Diário da Assembléia. Speech by Congressman Plinio Corrêa de Oliveira on Father Anchieta, at the Constituent Assembly, Rio de Janeiro, March 17, 1934
Reflecting the unanimous sentiment of the population of São Paulo, which, in addition to recognizing in Anchieta a reason of legitimate pride for the whole of Brazil, feels especially close to him for the glorious role he played in the foundation of Sao Paulo;
Whereas on March 19, the Brazilian people, justly enthusiastic, will celebrate the Fourth Centenary of Anchieta with jubilant celebrations highly expressive of the admiration they have for the Apostle of the New World;
Whereas the Provisional Government has already associated itself to these celebrations by declaring March 19 a national holiday;
Whereas the Constituent Assembly, in its turn, cannot fail to render homage with admiration to the merits and services of Father José de Anchieta, indelibly inscribed with gratitude in all Brazilian hearts:
We request that in the minutes of today’s works, the Constituent Assembly record the profound recognition of the Brazilian Nation to him who dedicated all the treasures of his invincible virtue and fruitful ingenuity, raising our history, right from its first pages, to a degree of beauty that no other nation, not even among the most famous and ancient, can boast of having surpassed.
Assembly Floor, March 17, 1934 – Plinio Corrêa de Oliveira – Alcântara Machado – Cincinato Braga – A. Moraes Andrade.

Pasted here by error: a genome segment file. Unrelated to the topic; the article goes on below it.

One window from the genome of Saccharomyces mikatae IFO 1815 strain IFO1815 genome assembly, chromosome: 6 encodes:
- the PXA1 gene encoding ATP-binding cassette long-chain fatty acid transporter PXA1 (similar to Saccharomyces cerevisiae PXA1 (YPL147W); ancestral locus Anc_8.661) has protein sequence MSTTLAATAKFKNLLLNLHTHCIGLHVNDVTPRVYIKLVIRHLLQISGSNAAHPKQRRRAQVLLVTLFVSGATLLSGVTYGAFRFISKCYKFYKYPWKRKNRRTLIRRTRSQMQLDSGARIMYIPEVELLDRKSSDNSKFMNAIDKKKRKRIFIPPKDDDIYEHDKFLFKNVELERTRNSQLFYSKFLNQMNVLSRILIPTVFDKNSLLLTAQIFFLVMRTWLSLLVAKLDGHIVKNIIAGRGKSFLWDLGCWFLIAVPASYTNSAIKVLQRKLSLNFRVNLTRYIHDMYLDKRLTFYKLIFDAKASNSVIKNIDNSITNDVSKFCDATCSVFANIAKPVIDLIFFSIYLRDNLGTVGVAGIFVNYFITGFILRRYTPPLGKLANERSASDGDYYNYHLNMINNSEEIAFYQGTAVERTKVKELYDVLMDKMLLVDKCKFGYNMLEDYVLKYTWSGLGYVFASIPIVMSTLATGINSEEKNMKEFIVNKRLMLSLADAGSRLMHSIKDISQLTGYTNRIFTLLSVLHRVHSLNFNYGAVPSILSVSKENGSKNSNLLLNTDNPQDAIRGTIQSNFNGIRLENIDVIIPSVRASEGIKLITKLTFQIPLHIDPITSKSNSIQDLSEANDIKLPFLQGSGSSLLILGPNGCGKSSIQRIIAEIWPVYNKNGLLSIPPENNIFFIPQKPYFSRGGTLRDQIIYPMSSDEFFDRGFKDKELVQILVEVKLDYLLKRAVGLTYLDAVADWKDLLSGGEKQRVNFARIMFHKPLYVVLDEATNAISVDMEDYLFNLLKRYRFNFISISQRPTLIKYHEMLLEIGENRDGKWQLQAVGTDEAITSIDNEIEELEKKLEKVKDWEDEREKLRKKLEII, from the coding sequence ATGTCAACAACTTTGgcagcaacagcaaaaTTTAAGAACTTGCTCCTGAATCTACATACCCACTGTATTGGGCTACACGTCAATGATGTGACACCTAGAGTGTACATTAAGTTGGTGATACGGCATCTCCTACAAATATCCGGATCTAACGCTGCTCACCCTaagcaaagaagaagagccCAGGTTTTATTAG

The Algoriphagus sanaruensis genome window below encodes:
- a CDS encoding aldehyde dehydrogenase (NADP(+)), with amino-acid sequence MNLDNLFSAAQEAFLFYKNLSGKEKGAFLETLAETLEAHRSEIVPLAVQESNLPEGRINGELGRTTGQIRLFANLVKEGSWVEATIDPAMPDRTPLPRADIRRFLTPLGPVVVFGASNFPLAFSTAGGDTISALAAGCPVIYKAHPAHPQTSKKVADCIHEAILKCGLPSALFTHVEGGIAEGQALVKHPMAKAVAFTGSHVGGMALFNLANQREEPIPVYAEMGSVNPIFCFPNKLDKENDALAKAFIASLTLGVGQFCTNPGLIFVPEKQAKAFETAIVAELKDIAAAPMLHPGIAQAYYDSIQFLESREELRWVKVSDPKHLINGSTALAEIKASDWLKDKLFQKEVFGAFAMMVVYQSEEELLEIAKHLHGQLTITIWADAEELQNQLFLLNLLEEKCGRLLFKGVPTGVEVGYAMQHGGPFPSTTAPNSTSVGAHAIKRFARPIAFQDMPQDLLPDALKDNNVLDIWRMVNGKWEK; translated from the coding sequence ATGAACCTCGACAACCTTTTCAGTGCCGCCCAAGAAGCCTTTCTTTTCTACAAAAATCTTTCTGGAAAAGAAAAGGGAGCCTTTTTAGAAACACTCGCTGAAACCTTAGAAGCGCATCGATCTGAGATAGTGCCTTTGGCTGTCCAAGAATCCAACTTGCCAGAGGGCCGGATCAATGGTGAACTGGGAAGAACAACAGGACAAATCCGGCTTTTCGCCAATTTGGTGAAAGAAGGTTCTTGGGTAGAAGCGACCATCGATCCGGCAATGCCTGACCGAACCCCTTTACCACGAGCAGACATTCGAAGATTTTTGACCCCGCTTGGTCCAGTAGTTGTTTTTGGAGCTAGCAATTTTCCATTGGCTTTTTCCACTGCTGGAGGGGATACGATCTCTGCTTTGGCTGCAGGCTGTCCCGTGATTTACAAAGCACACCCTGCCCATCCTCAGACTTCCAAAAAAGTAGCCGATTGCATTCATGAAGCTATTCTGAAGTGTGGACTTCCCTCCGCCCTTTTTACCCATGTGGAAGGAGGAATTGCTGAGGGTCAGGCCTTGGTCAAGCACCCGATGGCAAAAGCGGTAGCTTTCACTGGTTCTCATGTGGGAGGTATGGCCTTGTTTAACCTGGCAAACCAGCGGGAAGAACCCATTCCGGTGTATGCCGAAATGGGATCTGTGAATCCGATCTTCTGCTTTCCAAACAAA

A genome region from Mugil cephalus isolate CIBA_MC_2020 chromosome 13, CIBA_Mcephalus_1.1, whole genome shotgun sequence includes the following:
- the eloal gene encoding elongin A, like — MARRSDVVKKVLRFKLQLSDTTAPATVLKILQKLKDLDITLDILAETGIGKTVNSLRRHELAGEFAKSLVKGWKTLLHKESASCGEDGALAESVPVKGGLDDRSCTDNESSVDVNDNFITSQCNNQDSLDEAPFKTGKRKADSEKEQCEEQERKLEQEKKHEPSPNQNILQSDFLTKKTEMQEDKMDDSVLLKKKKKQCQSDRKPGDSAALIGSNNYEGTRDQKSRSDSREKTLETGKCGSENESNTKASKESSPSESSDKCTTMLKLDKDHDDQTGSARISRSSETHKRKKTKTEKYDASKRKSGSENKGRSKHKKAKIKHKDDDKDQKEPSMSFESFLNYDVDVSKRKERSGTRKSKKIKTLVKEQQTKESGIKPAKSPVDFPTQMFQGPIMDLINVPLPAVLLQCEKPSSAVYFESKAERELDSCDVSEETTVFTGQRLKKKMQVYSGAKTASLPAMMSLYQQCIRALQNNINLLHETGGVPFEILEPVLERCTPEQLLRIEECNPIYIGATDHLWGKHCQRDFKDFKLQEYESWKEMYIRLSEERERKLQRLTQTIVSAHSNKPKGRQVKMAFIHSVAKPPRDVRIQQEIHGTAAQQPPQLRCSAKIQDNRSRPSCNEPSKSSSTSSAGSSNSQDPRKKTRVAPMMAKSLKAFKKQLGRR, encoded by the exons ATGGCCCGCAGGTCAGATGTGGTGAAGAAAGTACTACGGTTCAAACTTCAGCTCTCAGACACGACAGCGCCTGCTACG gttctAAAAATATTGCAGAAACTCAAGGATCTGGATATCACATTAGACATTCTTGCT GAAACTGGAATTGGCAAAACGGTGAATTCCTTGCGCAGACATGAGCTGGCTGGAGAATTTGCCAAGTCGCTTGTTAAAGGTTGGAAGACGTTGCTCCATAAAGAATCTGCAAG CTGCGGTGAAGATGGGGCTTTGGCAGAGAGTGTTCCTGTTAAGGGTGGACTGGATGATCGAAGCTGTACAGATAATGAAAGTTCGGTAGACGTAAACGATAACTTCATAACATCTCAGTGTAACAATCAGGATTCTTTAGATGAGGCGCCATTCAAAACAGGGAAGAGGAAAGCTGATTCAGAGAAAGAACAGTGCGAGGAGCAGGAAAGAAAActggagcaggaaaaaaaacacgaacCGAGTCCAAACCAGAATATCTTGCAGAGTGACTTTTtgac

Mr. Plinio Corrêa de Oliveira – I ask to speak.
Mr. President – The noble Congressman is allowed to speak and lead the vote.
Mr. Plinio Corrêa de Oliveira (to lead the vote) reads this speech:
Mr. President: Having received from the bench to which I am honored to belong, the task of briefly directing the vote, I want to point out before this August Assembly the timeliness and entire reasonableness of paying a special tribute to Anchieta, I was gripped by the harrowing persuasion that I had an impossible task.
Indeed, would it not be a temerity to praise virtues to which the admiration of the Brazilian people has already reached an apogee; to magnify deeds and results which have already produced the greatest of glorifications, in such a way that a most eloquent voice becomes weak in the face of events which raise his praise above any praise; is it not reckless to do so, especially in the midst of an Assembly in which so many illustrious minds have already applied their talent to celebrate Anchieta in works of undeniable value?
Involuntarily, there came to my mind the question that the Apostle of the New World placed in the introduction to the poem he wrote on the white sand of a São Paulo beach, “Sileam an loquar, Sanctissima Mater.”
He knew how to find his own accents to praise the highest of creatures, the One who, sung by the prophets before her birth, was called Blessed by all the generations that followed.
Shall I also look for new words to celebrate him who, in the greatness of his virtues and in the power of his genius, appears to be a living blessing from the One whom he sung with such love?
No. Praise is necessary only when forgetfulness begins to cover with its moss a glorious memory, or when slander covers with mud an immaculate reputation.